I am loving this series, you guys! I’m having so much fun with it, and I’m getting awesome feedback from you. Thanks for stopping me at church, at work, and at the grocery store (!) to ask questions about kids and money. So fun! Keep those questions and comments coming!
So far we’ve talked about giving, we’ve talked about saving, and today we finally get to the fun stuff: spending.
Sure, sounds like fun in theory, but in real life the road to learning the value of a dollar is not always smooth.
Take, for instance, one family vacation when our girls were fairly young. B and I decided that in order to eliminate the “may I have some money for this ridiculous thing I don’t need?” problem, we would give each girl $10 for the week to spend in any way they wanted. We talked about this ahead of time and decided that we wouldn’t make judgments about what they bought, nor would we interfere with their purchase. We would just give them the money as a gift to use as they wanted.
Around the second day of vacation we strolled into a shop and Kate saw the toy of her heart’s desire—something she’d always wanted!, except that she had never seen these before: some teeny-tiny rubber duckies, all dressed up in various costumes. Hear me: these rubber duckies were tiny—miniscule, even. You could barely even see one if you held it in the palm of your hand.
All for the low-low cost of $2 each.
“I want to buy these with my money!” Kate quickly decided while I inwardly cringed.
I tried to question her, to get her to see that as soon as she spent her money it would be gone; it was, after all, only the second day, and if she saw something she liked better later in the week she wouldn’t be able to buy it. I tried not to judge, but really? Little duckies? She’d get them back to our condo and play with them for approximately 5.2 seconds before getting bored with them.
I could see the firestorm a’brewing.
My determined daughter, however, would not be deterred. She promptly plopped down $8 for four itsy-bitsy rubber duckies.
And immediately regretted it.
We didn’t even make it back to the condo before buyer’s remorse set in.
“I think I made a mistake.”
“These ducks are so dumb.”
“Can we take them back?!”
Nope. There was no going back. And there was almost no money left.
It took every ounce of determination we had not to laugh.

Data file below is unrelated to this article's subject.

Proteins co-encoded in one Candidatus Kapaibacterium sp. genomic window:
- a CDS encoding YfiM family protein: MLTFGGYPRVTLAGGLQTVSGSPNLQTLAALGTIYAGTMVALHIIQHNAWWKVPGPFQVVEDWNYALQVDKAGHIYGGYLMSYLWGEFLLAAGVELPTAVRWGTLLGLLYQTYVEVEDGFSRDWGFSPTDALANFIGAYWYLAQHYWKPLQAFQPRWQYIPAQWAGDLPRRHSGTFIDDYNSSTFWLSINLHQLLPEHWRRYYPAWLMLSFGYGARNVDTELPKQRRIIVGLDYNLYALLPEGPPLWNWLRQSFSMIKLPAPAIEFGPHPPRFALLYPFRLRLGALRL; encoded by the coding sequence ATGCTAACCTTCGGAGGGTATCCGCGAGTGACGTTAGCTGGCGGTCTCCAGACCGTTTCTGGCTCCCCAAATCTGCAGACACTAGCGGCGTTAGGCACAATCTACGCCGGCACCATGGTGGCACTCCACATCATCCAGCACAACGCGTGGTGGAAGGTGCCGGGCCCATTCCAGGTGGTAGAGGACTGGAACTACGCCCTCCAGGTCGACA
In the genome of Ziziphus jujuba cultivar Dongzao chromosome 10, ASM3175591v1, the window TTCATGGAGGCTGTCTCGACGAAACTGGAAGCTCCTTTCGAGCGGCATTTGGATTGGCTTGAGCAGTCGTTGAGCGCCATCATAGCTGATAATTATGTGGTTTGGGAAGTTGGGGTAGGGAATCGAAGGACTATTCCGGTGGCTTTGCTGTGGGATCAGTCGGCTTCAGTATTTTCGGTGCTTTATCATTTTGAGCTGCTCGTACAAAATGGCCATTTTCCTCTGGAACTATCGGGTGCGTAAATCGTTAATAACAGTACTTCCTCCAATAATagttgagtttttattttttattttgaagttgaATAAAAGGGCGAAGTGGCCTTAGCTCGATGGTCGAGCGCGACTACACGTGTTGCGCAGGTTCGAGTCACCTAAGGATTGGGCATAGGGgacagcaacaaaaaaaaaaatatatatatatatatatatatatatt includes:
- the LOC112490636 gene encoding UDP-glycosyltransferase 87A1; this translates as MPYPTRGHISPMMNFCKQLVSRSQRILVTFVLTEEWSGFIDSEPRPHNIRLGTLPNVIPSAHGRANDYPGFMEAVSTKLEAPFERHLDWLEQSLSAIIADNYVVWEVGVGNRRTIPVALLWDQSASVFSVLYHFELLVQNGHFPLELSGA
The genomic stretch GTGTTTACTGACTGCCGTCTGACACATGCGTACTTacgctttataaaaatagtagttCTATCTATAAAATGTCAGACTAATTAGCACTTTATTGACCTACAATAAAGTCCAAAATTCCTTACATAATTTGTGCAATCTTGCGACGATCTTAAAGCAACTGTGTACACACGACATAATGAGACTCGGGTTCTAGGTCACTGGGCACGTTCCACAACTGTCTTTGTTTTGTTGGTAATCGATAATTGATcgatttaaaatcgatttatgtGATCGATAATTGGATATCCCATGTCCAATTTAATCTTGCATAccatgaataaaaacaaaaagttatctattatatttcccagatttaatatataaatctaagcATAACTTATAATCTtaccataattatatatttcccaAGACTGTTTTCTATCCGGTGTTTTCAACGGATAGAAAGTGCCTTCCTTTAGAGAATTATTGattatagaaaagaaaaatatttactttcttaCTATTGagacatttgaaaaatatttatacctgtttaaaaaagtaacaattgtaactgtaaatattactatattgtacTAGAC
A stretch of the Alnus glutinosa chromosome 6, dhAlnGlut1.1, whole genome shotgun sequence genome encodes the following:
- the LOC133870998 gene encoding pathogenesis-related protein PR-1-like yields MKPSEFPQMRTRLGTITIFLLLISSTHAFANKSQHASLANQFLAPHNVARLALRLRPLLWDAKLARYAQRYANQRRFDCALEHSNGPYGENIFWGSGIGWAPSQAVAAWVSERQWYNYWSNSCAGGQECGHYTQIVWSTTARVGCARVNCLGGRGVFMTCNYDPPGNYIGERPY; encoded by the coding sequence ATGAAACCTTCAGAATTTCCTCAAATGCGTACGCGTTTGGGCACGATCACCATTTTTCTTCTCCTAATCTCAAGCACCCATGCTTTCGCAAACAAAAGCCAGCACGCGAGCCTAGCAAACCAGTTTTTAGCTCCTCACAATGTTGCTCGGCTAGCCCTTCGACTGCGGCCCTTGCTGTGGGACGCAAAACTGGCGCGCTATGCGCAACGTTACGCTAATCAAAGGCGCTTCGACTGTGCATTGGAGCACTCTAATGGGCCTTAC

Today, though? We all laugh about those silly rubber duckies. In fact, one still sits in the windowsill above my desk as a reminder of that vacation, that situation, and that obstinate kid. (How I love her!)
As you can see, we started teaching our kids about spending money—both the right AND wrong ways to do it—long before high school. But high school brought big changes and more responsibility with money.
One big change was the cell phone situation. We didn’t allow our girls to have cell phones before high school (we’re the mean parents, remember?) for lots of reasons that would take another blog post of its own. Suffice it to say, they really didn’t need it before then.
But with high school came more activities and more chances to need a parent, so we said, “OK, you can get a cell phone. But there’s a catch: you have to pay for it.”
Yes, you heard me right. Our girls pay for their portion of the phone bill each month. A non-smart phone only costs about $10-$15 on our plan, but a smart phone will set you back about $45 a month, so they had a choice: not-cool phone or cool phone? It was up to them.
How were they supposed to get the money to pay for said not-cool phone? We gave them an allowance.
Now, if you’re a Dave Ramsey fan, you’ll have to forgive me for what you’re about to read. If I’m not mistaken, Dave believes that allowances should be tied to chores, and this is where Dave and I part ways. B and I decided not to take that angle because 1) our kids are a part of this family and should do the chores we ask them to whether or not they are getting paid for it, and 2) see number 1.